The Swedish result is unlikely to affect the determination of at least some of the economically better placed of the new EU states. Hungary, the Czech republic, Slovenia, Estonia and Cyprus have all indicated at different times that it is the intention of their governments to join the euro as soon as they qualify. However the European Commission and the European Central Bank have warned that it will take more time and even greater effort to qualify for joining the euro than for joining the Union itself.
Given that these countries will formally join the EU next May and that a former, probationary and transitional period of three years is required before they could accede to the single currency this is unlikely to take place for even the most favoured of the accession states before about 2008.
A warning for Euroland
It is clear that the recession in the EU economies and the serious budget difficulties of the French and German governments have reduced the attractions of the euro in the public view. This will increase the pressure on the euroland governments to find ways of accelerating structural reform and other measures to boost growth without undermining the Stability and Growth Pact (SGP). But this touches on the split within the euroland group over exactly how the Pact and its rules governing excessive budget deficits should be interpreted in a period of possibly protracted low growth.
The informal meeting of EU finance ministers in Stresa, Italy on the weekend did not resolve the divisions over the French government’s refusal to bring its budget deficit down below 3 per cent of GDP before 2005. This should, however, be achieved next year to be sure to avoid the possible imposition of sanctions being imposed by the other euro countries. Meanwhile the German and Italian governments also face increasing domestic problems in ensuring that they too do not fall foul of the excessive deficit provisions of the SGP. During the Stresa meeting the President of the European Central Bank, Wim Duisenberg, warned that it might take two years for the euroland economy growth rate to get back to its potential trend rate.
Popular rejection of the EU elite?
One of the worrying features of the Swedish referendum result was the rejection of the strong pro-Euro arguments put forth by the great majority of politicians, businesses, most trade union leaders and by large sections of the media by a large part of the Swedish public. One can assume that a similar trend might exist in other EU countries. As long as this is the case, it is bound to cast a shadow over the democratic legitimacy not only of the single currency but – more widely – over the development of the European Union as a whole.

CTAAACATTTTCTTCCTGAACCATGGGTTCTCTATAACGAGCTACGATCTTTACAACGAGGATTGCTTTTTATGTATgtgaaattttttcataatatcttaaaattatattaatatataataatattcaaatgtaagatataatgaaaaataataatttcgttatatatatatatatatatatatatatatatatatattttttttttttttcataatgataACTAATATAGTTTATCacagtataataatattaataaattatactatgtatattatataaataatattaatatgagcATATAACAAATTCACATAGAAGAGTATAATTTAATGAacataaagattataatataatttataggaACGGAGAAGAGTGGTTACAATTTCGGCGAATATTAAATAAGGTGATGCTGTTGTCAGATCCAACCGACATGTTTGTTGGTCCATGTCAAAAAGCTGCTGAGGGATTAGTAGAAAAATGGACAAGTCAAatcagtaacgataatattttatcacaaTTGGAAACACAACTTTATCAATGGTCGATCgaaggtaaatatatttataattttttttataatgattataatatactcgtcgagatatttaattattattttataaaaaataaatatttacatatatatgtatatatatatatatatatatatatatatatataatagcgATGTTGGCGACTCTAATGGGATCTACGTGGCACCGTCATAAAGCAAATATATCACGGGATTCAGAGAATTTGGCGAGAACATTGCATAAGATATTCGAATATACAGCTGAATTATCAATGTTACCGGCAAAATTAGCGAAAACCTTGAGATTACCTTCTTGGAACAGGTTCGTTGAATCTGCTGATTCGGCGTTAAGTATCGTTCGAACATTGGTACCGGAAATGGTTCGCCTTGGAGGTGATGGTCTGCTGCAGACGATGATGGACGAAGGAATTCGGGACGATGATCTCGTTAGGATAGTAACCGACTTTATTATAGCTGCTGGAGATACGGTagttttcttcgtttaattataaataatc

The immediate danger now is that this backlash against what is perceived as an “pro-EU elite” could translate into popular rejection of the proposed new European Union Constitutional Treaty, which is to be put to referendum in a number of Member States. Indeed there may be a growing demand for referenda even in countries where no such provision has been mad e for ratification of the treaty.
Two conclusions should be drawn when the Intergovernmental Conference to approve the draft treaty produced by the Convention on the Future of Europe begins work in Rome next month. The first is that Member State governments should not add to the confusion and sense of distrust between electorates and decision makers by seeking to reopen the draft treaty on the whole. Certainly the important – but sadly limited – steps taken to strengthen the democratic legitimacy of the EU should be endorsed and in no way weakened.
Secondly, EU political leaders must now accept that they have a fight on their hands to explain and inspire voters about the importance of the further integration of the Union to all of our lives, particularly in a world as uncertain and potentially dangerous as the one we live in. The days when the political establishment could issue edicts from on high and expect passive acquiescence on the part of the public are over. The educated and in many ways sophisticated Swedish electorate has set new benchmarks for the European democratic process. Our leaders must rise to the challenge.